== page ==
Jane Freilicher
“In Broad Daylight”
Oil on canvas
70” x 80”
McNay Art Museum, San Antonio, Texas

Here are Ashbery’s observations regarding Freilicher’s paintings: “Her pictures always have an air of just coming into being, of tentativeness that is the lifeblood of art. There are always new and surprising full passages where you couldn’t imagine another artist coming to the same decisions, which are invariably the right ones. Her subjects are often the same—still life or landscapes, sometimes viewed through a window—but the way of painting is constantly different, fresh, and surprising. Her work is rich in meanings that continue to resonate with us even after we have moved on and are thinking of something else. It is one reason why we value art and part of what makes her a great artist.”5

Some would say that these things are just objects on a table. Sometimes in art school they were referred to as table-top landscapes. Random placements of things, occupying our field of vision. Right at eye level. Although appearances may often be random, happenstance and arbitrary, this is not the case. As every painter knows, it is indeed a calculated risk to place one certain object next to another. It is the ancient idea of the just placement of things. And the poet Mark Strand, a classmate of William Bailey at Yale, has always been keen on this idea.

“Every painting is an answer to randomness, a metaphysical solution—each object has found its proper place in the scheme of things. And the arrangement, inasmuch as it is an ideal order, inspires belief. So that when a number of Bailey’s still lifes are seen at the same time, we are forced to experience the provisional nature of even the most extreme order. The painting, instead of being conclusive, becomes a revision, a judgment on the previous painting’s power to enchant and to subdue anxiety.”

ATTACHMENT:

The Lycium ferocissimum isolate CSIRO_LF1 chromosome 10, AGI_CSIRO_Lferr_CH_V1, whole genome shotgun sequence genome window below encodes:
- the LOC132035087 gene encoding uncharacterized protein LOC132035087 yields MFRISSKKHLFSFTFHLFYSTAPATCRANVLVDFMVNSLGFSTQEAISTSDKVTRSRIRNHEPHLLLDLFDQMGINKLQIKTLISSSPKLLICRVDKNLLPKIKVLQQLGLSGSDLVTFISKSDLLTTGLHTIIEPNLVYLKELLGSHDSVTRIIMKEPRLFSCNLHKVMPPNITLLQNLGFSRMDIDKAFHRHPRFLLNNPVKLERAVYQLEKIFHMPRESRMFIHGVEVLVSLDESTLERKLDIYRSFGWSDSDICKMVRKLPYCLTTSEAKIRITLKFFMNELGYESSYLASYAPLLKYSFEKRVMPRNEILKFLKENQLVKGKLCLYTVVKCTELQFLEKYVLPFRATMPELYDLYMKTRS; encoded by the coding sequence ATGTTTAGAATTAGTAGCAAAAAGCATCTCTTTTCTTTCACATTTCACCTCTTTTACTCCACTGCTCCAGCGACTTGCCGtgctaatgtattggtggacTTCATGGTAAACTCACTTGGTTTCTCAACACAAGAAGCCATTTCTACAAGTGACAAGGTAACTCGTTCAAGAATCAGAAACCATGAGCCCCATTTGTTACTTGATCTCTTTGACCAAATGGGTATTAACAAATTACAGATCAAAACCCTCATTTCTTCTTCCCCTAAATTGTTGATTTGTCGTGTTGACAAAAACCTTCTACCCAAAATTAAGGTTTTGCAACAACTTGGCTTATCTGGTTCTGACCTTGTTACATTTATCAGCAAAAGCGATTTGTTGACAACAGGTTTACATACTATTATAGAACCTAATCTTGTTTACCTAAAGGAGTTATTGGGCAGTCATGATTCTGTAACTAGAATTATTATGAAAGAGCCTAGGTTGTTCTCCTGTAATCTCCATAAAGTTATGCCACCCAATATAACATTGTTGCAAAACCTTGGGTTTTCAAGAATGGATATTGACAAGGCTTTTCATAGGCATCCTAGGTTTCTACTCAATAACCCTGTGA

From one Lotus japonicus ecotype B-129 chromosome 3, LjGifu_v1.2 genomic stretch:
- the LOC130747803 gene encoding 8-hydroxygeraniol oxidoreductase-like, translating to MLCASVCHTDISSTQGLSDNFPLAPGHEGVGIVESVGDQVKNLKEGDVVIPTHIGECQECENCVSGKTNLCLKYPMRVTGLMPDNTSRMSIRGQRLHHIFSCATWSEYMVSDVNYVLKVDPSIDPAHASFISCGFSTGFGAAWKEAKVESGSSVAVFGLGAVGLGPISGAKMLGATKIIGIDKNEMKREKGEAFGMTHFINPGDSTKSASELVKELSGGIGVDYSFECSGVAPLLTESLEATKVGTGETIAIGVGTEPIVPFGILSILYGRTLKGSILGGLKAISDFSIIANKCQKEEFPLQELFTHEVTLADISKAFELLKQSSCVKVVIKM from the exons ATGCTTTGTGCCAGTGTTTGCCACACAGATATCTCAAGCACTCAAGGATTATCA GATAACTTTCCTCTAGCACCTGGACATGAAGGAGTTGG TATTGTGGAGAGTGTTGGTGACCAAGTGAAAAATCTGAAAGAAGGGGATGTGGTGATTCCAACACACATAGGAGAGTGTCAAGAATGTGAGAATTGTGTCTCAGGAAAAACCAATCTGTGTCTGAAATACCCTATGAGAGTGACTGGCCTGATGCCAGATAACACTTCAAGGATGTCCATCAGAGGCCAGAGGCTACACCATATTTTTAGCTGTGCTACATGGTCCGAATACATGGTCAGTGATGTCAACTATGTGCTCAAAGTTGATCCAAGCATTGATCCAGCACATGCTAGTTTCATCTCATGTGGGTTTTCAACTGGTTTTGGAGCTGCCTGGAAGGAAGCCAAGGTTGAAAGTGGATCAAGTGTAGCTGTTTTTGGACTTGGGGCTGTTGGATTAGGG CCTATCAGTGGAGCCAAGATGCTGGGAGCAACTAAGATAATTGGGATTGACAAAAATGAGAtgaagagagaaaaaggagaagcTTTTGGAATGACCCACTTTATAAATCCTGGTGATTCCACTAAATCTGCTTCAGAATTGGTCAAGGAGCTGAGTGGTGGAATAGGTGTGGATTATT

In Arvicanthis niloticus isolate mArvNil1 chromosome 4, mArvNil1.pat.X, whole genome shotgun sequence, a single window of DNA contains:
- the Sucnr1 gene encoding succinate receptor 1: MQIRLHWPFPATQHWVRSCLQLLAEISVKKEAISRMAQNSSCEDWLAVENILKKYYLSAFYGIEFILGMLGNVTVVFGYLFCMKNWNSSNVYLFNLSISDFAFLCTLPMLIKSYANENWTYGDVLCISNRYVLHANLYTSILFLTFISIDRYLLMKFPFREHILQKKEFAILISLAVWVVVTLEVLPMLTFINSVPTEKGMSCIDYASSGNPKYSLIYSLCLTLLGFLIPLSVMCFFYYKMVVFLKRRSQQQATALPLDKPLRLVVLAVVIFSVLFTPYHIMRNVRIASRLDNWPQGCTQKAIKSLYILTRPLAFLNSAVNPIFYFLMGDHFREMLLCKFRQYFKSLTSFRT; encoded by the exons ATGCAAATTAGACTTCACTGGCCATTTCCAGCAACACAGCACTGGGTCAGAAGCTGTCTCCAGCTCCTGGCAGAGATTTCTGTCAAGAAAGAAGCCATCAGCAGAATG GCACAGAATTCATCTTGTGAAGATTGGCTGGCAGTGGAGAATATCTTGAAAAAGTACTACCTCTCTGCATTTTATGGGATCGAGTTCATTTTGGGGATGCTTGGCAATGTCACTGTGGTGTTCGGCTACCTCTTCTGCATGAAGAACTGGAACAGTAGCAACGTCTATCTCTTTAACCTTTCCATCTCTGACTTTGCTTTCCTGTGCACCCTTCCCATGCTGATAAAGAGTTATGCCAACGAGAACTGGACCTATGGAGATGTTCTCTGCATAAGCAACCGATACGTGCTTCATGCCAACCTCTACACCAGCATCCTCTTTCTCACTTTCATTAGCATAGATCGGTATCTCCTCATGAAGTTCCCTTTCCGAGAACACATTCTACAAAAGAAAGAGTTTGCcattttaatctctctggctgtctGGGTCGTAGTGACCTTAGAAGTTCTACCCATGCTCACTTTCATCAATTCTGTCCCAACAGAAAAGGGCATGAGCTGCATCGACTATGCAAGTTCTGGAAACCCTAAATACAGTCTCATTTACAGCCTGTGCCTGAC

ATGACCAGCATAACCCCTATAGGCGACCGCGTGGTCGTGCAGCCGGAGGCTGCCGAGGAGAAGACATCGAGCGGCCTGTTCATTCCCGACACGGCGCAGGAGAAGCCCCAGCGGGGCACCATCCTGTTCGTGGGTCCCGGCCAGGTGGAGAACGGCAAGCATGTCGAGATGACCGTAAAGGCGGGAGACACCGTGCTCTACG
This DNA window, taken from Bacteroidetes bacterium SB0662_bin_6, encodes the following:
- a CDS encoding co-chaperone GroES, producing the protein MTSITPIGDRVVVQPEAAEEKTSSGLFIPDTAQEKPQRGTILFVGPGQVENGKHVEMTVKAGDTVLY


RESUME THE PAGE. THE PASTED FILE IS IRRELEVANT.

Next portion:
William Bailey
“Piano Scuro”
Oil on linen
38 1/8” x 51”
National Gallery of Art, Washington, DC.

“Bailey’s seemingly reductive world of pots and bowls on a table becomes complex. His objects are as basic as colors in their capacity to recombine into new figurational orders. In its studied reordering of ideal groupings, Bailey’s work is anything but repetitious. Objects keep reappearing, sometimes with their size or shape slightly altered, sometimes with the stations they occupy changed, and as a result their positions are diminished or aggrandized. Each change, we feel, is a new final chapter in the life of the objects. To miss these permutations in Bailey’s work is to resist what amounts to a critique of what passes for change in our culture.”6

1 Davenport, Guy; Objects on a Table: Harmonious Disarray in Art and Literature; Counterpoint; Washington, DC; 1998; p. 3.

2 Strand, Mark; William Bailey; Harry N. Abrams, Inc.; New York, New York; 1987; pp. 28-30.

3 Davenport, Guy; Objects on a Table: Harmonious Disarray in Art and Literature; Counterpoint; Washington, DC; 1998; p. 10.

4 Frumkin, Allan; The Big Still Life; Allen Frumkin Gallery; New York, New York; 1979; (unpaginated).

5 From a portion of John Ashbery’s statement before his presentation to Jane Freilicher of the Gold Medal for Painting given by the American Academy of Arts and Letters, 18 May 2005.

6 Strand, Mark; William Bailey; Harry N. Abrams, Inc.; New York, New York; 1987; pp. 32-34.